Benjamin Britten (born 22/11/1913) was one of England’s most accomplished and cherished composers. Taking in a vast array of styles and genres from liturgical and vocal pieces to opera and music for film, Britten’s output was peerless in twentieth century neoclassicism and became the foundation of what we now know as extended tonality.
Britten’s early exposure to music can be credited to his mother, Edith, who was a talented musician herself and surrounded herself and her family with musical acquaintances, tutored him in piano and encouraged him to explore composition from an early age along with the viola. Progressing through private tuition with the cellist Audrey Alston and the composer Frank Bridge, Britten eventually found himself studying composition at the Royal College of Music after winning a scholarship. He excelled at the RCM, winning numerous prizes for composition.
After a period of working for the BBC and composing for films, live theatre and radio, Britten spent three years in America where he was further exposed to the work of Aaron Copeland and the Canadian Colin McPhee. He also read “The Borough”, a collection of poems by George Crabbe and became convinced that he should write an opera based on the character Peter Grimes from Crabbe’s collection. The conductor Serge Koussevitzky proposed a $1000.00 commission for Britten to write the piece and Britten started work on it soon after his return to England in 1942 along with the librettist Montague Slater.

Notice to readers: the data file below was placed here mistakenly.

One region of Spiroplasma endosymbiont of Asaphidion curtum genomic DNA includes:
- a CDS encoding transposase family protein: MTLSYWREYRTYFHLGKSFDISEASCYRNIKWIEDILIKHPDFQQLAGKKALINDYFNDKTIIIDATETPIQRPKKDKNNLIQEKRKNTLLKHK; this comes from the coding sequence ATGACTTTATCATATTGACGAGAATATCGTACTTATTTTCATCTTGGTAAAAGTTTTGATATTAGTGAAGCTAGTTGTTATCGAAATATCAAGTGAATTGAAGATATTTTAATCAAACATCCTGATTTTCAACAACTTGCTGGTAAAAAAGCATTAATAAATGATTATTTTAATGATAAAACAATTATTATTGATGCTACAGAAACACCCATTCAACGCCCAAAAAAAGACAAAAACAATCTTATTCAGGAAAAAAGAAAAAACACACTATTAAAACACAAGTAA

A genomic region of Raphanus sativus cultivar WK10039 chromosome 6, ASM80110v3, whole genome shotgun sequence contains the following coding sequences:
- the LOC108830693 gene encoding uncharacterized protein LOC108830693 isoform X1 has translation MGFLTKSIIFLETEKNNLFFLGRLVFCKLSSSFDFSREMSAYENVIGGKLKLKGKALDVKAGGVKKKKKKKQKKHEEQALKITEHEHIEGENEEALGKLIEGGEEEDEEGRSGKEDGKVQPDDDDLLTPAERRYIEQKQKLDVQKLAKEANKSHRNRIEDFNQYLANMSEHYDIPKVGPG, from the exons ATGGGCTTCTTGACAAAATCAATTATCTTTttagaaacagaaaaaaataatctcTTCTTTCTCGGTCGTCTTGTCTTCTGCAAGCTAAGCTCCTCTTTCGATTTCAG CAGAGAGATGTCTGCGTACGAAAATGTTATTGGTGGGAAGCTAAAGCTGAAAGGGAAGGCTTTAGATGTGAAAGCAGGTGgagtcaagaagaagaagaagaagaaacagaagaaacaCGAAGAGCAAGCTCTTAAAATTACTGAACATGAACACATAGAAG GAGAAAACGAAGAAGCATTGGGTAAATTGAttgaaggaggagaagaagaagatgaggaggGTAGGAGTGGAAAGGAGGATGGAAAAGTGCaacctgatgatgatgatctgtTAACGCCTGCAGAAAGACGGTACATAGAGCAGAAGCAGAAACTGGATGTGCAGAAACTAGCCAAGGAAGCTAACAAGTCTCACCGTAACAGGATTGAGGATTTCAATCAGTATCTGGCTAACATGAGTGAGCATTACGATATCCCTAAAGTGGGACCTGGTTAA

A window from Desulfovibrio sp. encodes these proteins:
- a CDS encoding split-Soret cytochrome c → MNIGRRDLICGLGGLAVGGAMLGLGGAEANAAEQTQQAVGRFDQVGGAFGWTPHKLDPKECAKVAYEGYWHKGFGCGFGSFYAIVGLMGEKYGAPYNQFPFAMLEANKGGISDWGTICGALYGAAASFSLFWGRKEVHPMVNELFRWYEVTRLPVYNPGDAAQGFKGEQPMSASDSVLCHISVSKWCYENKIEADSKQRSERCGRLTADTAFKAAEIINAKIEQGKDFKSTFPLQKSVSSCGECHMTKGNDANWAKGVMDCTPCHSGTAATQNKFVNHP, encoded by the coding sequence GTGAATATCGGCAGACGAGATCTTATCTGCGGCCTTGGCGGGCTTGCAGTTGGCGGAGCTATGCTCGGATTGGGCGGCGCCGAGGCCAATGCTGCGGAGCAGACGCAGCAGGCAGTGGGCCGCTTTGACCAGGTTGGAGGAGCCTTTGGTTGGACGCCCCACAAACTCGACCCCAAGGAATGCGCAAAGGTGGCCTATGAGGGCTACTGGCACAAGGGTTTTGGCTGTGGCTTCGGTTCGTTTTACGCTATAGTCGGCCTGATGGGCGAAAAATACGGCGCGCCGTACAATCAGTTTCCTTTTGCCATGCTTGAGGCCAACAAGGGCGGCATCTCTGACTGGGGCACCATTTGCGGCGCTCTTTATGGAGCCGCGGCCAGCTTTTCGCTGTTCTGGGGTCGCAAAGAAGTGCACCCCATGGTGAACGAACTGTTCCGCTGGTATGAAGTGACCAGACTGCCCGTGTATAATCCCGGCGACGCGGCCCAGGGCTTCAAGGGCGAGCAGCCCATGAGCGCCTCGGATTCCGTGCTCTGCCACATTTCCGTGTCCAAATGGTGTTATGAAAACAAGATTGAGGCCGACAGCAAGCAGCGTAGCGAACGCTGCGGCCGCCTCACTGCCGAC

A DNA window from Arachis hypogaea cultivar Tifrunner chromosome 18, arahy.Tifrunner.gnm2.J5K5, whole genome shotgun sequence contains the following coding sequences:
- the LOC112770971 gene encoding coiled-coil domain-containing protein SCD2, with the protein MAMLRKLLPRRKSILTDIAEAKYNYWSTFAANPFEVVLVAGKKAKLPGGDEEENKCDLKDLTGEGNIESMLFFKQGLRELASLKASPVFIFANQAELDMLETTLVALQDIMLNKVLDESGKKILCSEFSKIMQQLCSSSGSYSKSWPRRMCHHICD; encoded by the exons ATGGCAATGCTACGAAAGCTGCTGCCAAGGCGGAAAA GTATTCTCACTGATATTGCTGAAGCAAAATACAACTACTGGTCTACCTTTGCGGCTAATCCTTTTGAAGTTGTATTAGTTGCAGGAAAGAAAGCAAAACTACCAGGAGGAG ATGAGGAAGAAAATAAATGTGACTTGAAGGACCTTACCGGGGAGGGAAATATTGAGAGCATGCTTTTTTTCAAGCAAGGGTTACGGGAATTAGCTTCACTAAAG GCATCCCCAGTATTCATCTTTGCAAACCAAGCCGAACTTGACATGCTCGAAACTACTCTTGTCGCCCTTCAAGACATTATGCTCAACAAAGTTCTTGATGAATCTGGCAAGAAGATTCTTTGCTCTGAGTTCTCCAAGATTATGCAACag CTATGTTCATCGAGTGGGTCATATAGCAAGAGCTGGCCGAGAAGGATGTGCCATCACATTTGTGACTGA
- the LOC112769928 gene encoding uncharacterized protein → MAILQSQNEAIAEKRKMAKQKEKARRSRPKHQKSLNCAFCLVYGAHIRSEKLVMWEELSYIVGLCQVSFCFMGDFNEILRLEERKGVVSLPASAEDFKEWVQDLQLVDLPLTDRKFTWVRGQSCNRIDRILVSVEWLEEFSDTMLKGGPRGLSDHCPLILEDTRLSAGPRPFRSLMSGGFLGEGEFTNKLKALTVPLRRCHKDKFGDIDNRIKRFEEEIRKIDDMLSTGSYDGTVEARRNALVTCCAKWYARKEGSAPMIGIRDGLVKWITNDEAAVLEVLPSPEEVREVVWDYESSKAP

“Peter Grimes” was premiered on the seventh of June 1945 at the newly reopened Sadler’s Wells theatre with Britten’s long-time collaborator Peter Pears taking the role of Grimes as tenor. It was well received by both public and critics, very soon going on to be produced in both Massachusetts and New York, and on the beach at Aldeburgh, Britten’s adopted home town.
The opera tells the story of Peter Grimes, a hapless fisherman with a propensity for violence who falls foul of the accidental deaths of two of his apprentices. The village turns on him and seeing no future for himself after the series of unfortunate events allows himself to be convinced to end his own life by drowning.
Aside from Britten’s sterling work throughout, be sure to take note of Slater’s libretto and how Grimes is portrayed as both aggressor and victim throughout the opera, also of the four orchestral pieces composed as preludes to the opera and to the three acts which are frequently performed on their own as a suite, known as the Four Sea Interludes.